A New ’Smart Rifle’ Decides When To Shoot And Rarely Misses
2013 05 17

By Mark Dewey | All Things Considered / NPR



A new rifle goes on sale on Wednesday, and it’s not like any other. It uses lasers and computers to make shooters very accurate. A startup gun company in Texas developed the rifle, which is so effective that some in the shooting community say it should not be sold to the public.

It’s called the TrackingPoint rifle. On a firing range just outside Austin in the city of Liberty Hill, a novice shooter holds one and takes aim at a target 500 yards away. Normally it takes years of practice to hit something at that distance. But this shooter nails it on the first try.

The rifle’s scope features a sophisticated . The shooter locks a laser on the target by pushing a small button by the trigger. It’s like a video game. But here’s where it’s different: You pull the trigger but the gun decides when to shoot. It fires only when the weapon has been pointed in exactly the right place, taking into account dozens of variables, including wind, shake and distance to the target.

The rifle has a built-in laser range finder, a ballistics computer and a Wi-Fi transmitter to stream live video and audio to a nearby iPad. Every shot is recorded so it can be replayed, or posted to YouTube or Facebook.

"Think of it like a smart rifle. You have a smart car; you got a smartphone; well, now we have a smart rifle," says company President Jason Schauble. He says the TrackingPoint system was built for hunters and target shooters, especially a younger generation that embraces social media.

"They like to post videos; they like to be in constant communication with groups or networks," Schauble says. "This kind of technology, in addition to making shooting more fun for them, also allows shooting to be something that they can share with others."



A team of 70 people spent three years creating the technology. Schauble says there’s nothing else like it, even in the military. For civilians, TrackingPoint sells its high-end, long-range guns directly. With price tags of up to $22,000, they’re not cheap.

One hunter who doesn’t want one is Chris Wilbratte. He says the TrackingPoint system undermines what he calls hunting’s "fair chase."


The TrackingPoint rifle’s display as seen through the scope.


[...]

Read the full article at: npr.org




Related Articles
Smart Guns with RFID? "Only the Owner Can Shoot"
Darpa’s Self-Aiming "One Shot" Sniper Rifle Scheduled for Next Year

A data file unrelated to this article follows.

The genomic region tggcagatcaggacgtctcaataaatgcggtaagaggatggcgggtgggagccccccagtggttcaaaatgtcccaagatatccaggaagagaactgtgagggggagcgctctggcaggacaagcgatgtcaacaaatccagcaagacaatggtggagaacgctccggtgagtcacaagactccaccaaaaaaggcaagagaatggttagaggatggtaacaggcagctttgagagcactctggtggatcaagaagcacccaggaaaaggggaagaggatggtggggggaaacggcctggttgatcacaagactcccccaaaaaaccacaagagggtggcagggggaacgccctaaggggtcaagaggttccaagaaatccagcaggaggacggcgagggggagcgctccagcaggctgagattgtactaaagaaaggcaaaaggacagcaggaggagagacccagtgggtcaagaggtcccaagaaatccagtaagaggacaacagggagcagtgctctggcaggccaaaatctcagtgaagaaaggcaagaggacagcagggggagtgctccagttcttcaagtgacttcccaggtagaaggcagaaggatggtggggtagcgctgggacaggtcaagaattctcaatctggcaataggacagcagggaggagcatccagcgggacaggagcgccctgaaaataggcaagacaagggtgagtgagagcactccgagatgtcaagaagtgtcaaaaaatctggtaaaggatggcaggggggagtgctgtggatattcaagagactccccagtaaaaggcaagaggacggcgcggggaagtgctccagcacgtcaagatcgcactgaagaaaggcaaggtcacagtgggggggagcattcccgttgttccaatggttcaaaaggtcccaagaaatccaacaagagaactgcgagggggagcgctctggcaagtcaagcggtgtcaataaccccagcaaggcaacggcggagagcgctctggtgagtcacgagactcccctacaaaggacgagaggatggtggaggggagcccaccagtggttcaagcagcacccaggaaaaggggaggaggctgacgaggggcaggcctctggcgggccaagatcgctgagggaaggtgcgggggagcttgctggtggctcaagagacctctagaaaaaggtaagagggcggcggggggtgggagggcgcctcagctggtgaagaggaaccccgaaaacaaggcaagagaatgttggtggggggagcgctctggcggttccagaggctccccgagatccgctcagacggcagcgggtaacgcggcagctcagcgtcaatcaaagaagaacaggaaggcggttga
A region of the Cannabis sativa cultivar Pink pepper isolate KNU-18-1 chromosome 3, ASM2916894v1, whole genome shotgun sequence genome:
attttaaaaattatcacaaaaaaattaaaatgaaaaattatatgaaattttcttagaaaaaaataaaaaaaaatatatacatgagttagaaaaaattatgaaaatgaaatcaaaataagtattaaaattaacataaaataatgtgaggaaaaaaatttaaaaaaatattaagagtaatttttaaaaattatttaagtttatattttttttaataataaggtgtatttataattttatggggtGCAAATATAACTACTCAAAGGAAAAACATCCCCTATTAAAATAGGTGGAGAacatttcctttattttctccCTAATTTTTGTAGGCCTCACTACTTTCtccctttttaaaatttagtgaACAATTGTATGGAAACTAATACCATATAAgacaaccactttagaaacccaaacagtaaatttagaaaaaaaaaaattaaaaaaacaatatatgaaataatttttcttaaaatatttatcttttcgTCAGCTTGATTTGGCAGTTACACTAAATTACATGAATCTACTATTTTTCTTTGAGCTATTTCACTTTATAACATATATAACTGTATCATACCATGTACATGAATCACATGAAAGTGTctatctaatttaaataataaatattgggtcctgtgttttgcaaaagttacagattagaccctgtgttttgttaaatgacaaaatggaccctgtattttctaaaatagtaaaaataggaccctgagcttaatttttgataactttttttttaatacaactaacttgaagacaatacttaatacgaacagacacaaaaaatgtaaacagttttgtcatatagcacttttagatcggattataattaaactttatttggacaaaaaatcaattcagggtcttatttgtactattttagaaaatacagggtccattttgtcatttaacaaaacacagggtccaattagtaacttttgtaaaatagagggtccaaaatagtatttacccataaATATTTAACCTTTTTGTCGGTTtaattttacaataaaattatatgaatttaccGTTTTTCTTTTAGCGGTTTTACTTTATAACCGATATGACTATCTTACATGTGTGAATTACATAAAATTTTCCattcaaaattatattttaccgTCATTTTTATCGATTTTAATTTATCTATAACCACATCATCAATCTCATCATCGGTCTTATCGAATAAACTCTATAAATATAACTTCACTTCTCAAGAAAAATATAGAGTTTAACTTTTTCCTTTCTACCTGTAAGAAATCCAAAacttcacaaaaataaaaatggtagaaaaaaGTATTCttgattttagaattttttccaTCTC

US government orders removal of Defcad 3D-gun designs
3D Printed Gun is Now a Reality
Click, Print, Gun: The Inside Story of the 3D-Printed Gun Movement


Latest News from our Front Page

Document Confirms British were Plotting to Invade Germay Before Germany Invaded Poland
2014 09 02
The declaration of war against Germany had nothing to do with Poland, and was in fact a brutal war of aggression launched for economic reasons against the peaceful German people. As you can see in Judea Declares War on Germany. From dailymail.co.uk: An early version of the ‘King’s Speech’ reveals Britain was preparing to declare war on Germany before Hitler invaded ...
Study Claims Cave Art Made by Neanderthals
2014 09 02
A series of lines scratched into rock in a cave near the southwestern tip of Europe could be proof that Neanderthals were more intelligent and creative than previously thought. The cross-hatched engravings inside Gorham’s Cave in Gibraltar are the first known examples of Neanderthal rock art, according to a team of scientists who studied the site. The find is significant because ...
EU Nanny State to Ban Toasters, Kettles & Hair Dryers!
2014 09 02
"Despite arctic sea ice growing by 43%, the EU nanny state is set to ban toasters, hair dryers and kettles in the name of preventing global warming."
Nigeria launches new biometric ID card - brought to you by Mastercard
2014 09 02
Yesterday afternoon, president Goodluck Jonathan became the first recipient of Nigeria’s new national eID card, in a ceremony at the presidential villa in the capital Abuja. The cards will be issued to 13 million Nigerians as part of a pilot project, with the ultimate aim of producing a national identity management system (NIMS). Nigeria’s NIMS is an ambitious attempt to consolidate ...
LA Times Now Describing Illegal Aliens As ’Informal Workers’ Who ’Labor Unofficially’
2014 09 02
Via Weasel Zippers, we learned the Los Angeles Times has a new term for illegal aliens in the work force: they’re “informal workers,” and that doesn’t mean they don’t arrive on the job in a tuxedo. Times reporter Tiffany Hsu (a "UC Berkeley grad") began her Saturday story with the new I-word (and illegal immigrants also “labored unofficially” in "gray employment"): Informal ...
More News »